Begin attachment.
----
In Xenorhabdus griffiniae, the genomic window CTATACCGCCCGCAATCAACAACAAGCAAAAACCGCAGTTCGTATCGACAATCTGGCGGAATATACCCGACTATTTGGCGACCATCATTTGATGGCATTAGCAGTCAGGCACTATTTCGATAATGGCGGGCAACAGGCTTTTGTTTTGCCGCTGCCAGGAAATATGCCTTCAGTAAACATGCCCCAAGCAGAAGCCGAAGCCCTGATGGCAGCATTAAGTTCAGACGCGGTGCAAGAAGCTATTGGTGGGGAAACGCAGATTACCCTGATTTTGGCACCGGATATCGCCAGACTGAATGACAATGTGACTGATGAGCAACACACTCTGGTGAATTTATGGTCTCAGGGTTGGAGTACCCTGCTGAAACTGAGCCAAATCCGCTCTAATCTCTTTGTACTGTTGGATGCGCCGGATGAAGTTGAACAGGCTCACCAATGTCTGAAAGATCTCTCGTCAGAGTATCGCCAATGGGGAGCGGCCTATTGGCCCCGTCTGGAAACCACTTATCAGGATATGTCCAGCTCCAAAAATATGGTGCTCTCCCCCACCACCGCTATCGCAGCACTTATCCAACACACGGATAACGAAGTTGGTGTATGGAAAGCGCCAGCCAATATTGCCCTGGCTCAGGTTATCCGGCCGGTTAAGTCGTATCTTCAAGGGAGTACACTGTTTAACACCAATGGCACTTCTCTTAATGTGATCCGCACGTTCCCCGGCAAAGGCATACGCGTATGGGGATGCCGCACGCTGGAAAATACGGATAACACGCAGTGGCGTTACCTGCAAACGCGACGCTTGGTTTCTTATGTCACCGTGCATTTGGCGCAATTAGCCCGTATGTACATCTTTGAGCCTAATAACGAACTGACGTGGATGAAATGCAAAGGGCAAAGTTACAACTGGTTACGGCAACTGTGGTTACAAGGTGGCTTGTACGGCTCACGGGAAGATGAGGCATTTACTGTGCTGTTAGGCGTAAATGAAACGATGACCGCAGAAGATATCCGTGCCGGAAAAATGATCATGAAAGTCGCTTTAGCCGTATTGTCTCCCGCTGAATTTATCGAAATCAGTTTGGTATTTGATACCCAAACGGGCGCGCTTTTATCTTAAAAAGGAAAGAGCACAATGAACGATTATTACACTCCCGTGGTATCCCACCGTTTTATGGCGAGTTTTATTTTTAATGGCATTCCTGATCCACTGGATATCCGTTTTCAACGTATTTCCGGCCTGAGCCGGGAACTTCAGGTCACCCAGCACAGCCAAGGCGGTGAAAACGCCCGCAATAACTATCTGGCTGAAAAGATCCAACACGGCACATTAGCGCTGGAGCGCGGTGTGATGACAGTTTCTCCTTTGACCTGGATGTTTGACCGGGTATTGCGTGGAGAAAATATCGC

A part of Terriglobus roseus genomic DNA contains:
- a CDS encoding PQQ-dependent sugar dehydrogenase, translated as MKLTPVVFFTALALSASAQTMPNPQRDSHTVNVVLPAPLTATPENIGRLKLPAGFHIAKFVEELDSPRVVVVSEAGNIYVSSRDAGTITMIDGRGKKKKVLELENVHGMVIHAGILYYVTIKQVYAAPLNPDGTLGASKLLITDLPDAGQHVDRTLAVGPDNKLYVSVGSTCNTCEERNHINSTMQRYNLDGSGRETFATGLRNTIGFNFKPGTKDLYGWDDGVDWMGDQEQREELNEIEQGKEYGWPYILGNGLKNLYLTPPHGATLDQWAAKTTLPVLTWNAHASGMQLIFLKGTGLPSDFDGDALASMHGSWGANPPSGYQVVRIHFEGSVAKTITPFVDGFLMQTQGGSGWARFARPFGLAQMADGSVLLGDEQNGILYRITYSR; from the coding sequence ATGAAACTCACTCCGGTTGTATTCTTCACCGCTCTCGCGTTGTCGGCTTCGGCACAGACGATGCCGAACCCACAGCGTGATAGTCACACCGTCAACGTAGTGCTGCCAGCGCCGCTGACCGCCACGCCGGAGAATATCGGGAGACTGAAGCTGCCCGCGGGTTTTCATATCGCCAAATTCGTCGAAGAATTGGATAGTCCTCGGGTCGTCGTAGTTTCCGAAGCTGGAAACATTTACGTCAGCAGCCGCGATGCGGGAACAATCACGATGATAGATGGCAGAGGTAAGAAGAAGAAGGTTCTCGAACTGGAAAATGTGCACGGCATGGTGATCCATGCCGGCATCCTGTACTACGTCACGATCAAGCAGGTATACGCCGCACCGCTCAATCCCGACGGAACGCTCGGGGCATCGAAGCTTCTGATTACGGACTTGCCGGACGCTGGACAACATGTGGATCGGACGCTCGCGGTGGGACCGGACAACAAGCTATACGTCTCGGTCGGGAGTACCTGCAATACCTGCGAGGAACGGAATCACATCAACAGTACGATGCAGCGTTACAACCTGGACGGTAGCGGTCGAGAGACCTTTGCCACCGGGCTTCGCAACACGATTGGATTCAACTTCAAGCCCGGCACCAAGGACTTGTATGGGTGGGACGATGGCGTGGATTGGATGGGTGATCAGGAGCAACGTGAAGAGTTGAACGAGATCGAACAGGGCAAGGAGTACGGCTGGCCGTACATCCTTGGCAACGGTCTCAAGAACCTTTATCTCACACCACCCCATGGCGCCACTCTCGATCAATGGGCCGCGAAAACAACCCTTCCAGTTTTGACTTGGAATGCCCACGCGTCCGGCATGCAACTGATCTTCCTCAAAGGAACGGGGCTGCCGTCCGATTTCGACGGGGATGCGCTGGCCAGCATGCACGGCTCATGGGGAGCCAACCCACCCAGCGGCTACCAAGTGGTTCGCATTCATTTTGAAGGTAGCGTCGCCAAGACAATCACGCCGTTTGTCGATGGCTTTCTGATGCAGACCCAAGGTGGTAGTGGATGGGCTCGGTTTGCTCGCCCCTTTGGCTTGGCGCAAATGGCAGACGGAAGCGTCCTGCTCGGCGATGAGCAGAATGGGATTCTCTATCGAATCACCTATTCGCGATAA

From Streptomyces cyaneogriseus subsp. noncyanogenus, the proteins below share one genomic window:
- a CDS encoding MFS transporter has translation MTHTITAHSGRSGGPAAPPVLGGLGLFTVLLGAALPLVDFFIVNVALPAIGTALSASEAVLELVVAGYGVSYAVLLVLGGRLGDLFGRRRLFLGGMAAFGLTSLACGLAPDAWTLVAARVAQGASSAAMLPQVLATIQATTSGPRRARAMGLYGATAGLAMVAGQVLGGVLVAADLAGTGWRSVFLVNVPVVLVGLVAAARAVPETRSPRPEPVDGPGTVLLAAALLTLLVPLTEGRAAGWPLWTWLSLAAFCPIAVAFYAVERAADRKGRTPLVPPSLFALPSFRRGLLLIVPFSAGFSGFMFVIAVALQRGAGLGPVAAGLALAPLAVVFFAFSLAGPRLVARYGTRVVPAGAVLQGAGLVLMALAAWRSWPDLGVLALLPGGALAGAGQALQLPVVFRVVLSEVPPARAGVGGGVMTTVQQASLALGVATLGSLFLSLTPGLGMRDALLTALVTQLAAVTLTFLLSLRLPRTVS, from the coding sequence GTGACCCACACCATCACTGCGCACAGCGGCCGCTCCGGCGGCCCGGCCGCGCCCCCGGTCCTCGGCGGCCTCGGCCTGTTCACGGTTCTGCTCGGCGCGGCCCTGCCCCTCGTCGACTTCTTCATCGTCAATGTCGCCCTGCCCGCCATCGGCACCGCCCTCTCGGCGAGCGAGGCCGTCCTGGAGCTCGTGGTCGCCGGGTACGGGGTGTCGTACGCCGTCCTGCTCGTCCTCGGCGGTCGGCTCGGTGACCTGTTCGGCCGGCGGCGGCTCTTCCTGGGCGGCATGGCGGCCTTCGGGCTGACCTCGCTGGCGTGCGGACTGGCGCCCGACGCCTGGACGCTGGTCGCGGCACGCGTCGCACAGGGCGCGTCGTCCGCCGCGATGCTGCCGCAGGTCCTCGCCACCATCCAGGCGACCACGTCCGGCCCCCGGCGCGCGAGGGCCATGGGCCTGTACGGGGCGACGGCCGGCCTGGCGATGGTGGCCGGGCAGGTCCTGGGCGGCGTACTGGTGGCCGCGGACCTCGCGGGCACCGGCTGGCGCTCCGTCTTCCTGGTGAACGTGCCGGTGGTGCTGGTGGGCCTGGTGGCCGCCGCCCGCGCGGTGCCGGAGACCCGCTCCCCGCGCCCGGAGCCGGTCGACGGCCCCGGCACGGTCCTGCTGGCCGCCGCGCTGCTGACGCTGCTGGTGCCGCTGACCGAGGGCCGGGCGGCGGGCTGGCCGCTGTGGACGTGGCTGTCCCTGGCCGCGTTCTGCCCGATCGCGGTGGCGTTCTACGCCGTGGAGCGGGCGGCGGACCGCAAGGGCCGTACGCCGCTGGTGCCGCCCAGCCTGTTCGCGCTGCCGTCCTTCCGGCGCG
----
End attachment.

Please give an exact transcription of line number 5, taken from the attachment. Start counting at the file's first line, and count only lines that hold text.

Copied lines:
- a CDS encoding MFS transporter has translation MTHTITAHSGRSGGPAAPPVLGGLGLFTVLLGAALPLVDFFIVNVALPAIGTALSASEAVLELVVAGYGVSYAVLLVLGGRLGDLFGRRRLFLGGMAAFGLTSLACGLAPDAWTLVAARVAQGASSAAMLPQVLATIQATTSGPRRARAMGLYGATAGLAMVAGQVLGGVLVAADLAGTGWRSVFLVNVPVVLVGLVAAARAVPETRSPRPEPVDGPGTVLLAAALLTLLVPLTEGRAAGWPLWTWLSLAAFCPIAVAFYAVERAADRKGRTPLVPPSLFALPSFRRGLLLIVPFSAGFSGFMFVIAVALQRGAGLGPVAAGLALAPLAVVFFAFSLAGPRLVARYGTRVVPAGAVLQGAGLVLMALAAWRSWPDLGVLALLPGGALAGAGQALQLPVVFRVVLSEVPPARAGVGGGVMTTVQQASLALGVATLGSLFLSLTPGLGMRDALLTALVTQLAAVTLTFLLSLRLPRTVS, from the coding sequence GTGACCCACACCATCACTGCGCACAGCGGCCGCTCCGGCGGCCCGGCCGCGCCCCCGGTCCTCGGCGGCCTCGGCCTGTTCACGGTTCTGCTCGGCGCGGCCCTGCCCCTCGTCGACTTCTTCATCGTCAATGTCGCCCTGCCCGCCATCGGCACCGCCCTCTCGGCGAGCGAGGCCGTCCTGGAGCTCGTGGTCGCCGGGTACGGGGTGTCGTACGCCGTCCTGCTCGTCCTCGGCGGTCGGCTCGGTGACCTGTTCGGCCGGCGGCGGCTCTTCCTGGGCGGCATGGCGGCCTTCGGGCTGACCTCGCTGGCGTGCGGACTGGCGCCCGACGCCTGGACGCTGGTCGCGGCACGCGTCGCACAGGGCGCGTCGTCCGCCGCGATGCTGCCGCAGGTCCTCGCCACCATCCAGGCGACCACGTCCGGCCCCCGGCGCGCGAGGGCCATGGGCCTGTACGGGGCGACGGCCGGCCTGGCGATGGTGGCCGGGCAGGTCCTGGGCGGCGTACTGGTGGCCGCGGACCTCGCGGGCACCGGCTGGCGCTCCGTCTTCCTGGTGAACGTGCCGGTGGTGCTGGTGGGCCTGGTGGCCGCCGCCCGCGCGGTGCCGGAGACCCGCTCCCCGCGCCCGGAGCCGGTCGACGGCCCCGGCACGGTCCTGCTGGCCGCCGCGCTGCTGACGCTGCTGGTGCCGCTGACCGAGGGCCGGGCGGCGGGCTGGCCGCTGTGGACGTGGCTGTCCCTGGCCGCGTTCTGCCCGATCGCGGTGGCGTTCTACGCCGTGGAGCGGGCGGCGGACCGCAAGGGCCGTACGCCGCTGGTGCCGCCCAGCCTGTTCGCGCTGCCGTCCTTCCGGCGCG